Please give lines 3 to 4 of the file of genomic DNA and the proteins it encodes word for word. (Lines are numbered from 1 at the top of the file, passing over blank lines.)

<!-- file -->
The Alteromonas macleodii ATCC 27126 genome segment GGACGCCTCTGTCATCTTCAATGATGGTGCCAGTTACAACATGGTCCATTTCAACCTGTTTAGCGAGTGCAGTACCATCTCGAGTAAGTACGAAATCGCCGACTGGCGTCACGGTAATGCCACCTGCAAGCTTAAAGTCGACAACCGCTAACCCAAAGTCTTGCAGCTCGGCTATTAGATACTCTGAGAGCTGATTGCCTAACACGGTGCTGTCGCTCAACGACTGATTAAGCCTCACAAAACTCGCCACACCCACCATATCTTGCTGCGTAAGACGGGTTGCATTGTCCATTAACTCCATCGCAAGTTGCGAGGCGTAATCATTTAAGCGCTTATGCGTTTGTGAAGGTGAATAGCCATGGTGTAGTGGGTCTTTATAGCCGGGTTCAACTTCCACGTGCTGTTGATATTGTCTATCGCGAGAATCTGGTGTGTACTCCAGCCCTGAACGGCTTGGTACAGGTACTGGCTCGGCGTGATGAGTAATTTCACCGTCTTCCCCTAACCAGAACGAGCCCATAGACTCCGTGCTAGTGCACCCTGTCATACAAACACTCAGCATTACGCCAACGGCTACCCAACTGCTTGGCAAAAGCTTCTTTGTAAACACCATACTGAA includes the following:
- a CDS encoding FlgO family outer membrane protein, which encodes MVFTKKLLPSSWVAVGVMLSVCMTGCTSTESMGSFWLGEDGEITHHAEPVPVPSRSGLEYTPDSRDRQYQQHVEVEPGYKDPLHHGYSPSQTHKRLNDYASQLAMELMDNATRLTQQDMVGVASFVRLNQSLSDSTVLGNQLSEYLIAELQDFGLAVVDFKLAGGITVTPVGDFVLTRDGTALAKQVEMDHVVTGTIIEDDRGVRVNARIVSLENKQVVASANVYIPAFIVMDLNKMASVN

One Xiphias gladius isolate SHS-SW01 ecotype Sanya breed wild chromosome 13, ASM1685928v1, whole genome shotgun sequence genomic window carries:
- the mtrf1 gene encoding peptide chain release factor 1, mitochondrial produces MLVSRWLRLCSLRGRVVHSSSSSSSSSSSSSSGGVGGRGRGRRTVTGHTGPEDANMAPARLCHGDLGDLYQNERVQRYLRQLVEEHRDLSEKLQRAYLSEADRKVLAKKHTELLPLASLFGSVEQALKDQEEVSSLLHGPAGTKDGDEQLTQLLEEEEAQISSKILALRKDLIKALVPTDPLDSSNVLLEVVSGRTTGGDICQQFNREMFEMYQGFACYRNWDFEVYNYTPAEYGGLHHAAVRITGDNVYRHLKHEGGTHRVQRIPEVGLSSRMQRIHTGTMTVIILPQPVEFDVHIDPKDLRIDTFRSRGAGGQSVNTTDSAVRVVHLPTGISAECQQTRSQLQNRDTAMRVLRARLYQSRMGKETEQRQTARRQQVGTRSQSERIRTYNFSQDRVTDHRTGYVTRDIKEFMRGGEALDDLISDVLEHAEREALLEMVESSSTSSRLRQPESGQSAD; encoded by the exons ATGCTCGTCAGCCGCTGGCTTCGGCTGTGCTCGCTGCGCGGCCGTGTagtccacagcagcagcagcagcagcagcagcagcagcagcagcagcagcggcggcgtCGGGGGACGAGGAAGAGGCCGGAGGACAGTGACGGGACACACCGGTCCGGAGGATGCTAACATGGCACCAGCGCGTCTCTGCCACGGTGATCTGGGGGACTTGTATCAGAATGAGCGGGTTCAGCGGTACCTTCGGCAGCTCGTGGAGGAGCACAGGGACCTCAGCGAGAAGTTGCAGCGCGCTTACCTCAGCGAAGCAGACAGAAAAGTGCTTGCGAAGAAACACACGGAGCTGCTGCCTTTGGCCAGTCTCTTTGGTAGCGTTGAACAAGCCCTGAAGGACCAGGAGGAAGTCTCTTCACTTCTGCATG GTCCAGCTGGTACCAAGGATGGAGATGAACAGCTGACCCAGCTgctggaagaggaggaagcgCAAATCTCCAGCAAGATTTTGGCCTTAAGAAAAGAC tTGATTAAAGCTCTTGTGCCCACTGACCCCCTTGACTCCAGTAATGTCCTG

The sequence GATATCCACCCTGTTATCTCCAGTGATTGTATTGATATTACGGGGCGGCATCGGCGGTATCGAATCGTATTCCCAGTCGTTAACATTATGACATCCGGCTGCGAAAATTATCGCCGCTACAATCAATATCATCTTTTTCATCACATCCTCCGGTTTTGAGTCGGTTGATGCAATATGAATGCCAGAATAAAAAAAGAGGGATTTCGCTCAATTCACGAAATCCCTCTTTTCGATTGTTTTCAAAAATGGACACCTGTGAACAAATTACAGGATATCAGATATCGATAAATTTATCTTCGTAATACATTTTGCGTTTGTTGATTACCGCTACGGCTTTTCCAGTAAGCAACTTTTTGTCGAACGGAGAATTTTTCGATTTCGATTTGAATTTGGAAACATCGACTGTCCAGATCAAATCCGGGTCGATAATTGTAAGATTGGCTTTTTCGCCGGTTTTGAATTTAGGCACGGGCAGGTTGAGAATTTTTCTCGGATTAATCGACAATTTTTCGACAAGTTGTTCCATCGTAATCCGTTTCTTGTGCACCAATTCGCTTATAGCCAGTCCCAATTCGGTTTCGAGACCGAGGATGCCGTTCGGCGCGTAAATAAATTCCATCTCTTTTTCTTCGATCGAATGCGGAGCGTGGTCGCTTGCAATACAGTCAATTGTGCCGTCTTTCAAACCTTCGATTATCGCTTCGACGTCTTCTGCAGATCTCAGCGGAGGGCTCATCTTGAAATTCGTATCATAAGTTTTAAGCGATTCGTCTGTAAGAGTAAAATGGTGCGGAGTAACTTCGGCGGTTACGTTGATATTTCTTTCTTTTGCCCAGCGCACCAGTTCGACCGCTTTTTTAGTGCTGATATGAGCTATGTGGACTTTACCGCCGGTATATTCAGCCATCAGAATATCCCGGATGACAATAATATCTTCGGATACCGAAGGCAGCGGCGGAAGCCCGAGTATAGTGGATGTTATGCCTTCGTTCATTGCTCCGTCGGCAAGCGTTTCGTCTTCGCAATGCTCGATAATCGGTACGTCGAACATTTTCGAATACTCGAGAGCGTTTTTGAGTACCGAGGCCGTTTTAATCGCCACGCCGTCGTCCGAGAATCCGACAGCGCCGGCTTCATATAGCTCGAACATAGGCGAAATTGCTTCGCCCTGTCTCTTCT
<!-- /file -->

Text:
One Xiphias gladius isolate SHS-SW01 ecotype Sanya breed wild chromosome 13, ASM1685928v1, whole genome shotgun sequence genomic window carries:
- the mtrf1 gene encoding peptide chain release factor 1, mitochondrial produces MLVSRWLRLCSLRGRVVHSSSSSSSSSSSSSSGGVGGRGRGRRTVTGHTGPEDANMAPARLCHGDLGDLYQNERVQRYLRQLVEEHRDLSEKLQRAYLSEADRKVLAKKHTELLPLASLFGSVEQALKDQEEVSSLLHGPAGTKDGDEQLTQLLEEEEAQISSKILALRKDLIKALVPTDPLDSSNVLLEVVSGRTTGGDICQQFNREMFEMYQGFACYRNWDFEVYNYTPAEYGGLHHAAVRITGDNVYRHLKHEGGTHRVQRIPEVGLSSRMQRIHTGTMTVIILPQPVEFDVHIDPKDLRIDTFRSRGAGGQSVNTTDSAVRVVHLPTGISAECQQTRSQLQNRDTAMRVLRARLYQSRMGKETEQRQTARRQQVGTRSQSERIRTYNFSQDRVTDHRTGYVTRDIKEFMRGGEALDDLISDVLEHAEREALLEMVESSSTSSRLRQPESGQSAD; encoded by the exons ATGCTCGTCAGCCGCTGGCTTCGGCTGTGCTCGCTGCGCGGCCGTGTagtccacagcagcagcagcagcagcagcagcagcagcagcagcagcagcggcggcgtCGGGGGACGAGGAAGAGGCCGGAGGACAGTGACGGGACACACCGGTCCGGAGGATGCTAACATGGCACCAGCGCGTCTCTGCCACGGTGATCTGGGGGACTTGTATCAGAATGAGCGGGTTCAGCGGTACCTTCGGCAGCTCGTGGAGGAGCACAGGGACCTCAGCGAGAAGTTGCAGCGCGCTTACCTCAGCGAAGCAGACAGAAAAGTGCTTGCGAAGAAACACACGGAGCTGCTGCCTTTGGCCAGTCTCTTTGGTAGCGTTGAACAAGCCCTGAAGGACCAGGAGGAAGTCTCTTCACTTCTGCATG GTCCAGCTGGTACCAAGGATGGAGATGAACAGCTGACCCAGCTgctggaagaggaggaagcgCAAATCTCCAGCAAGATTTTGGCCTTAAGAAAAGAC tTGATTAAAGCTCTTGTGCCCACTGACCCCCTTGACTCCAGTAATGTCCTG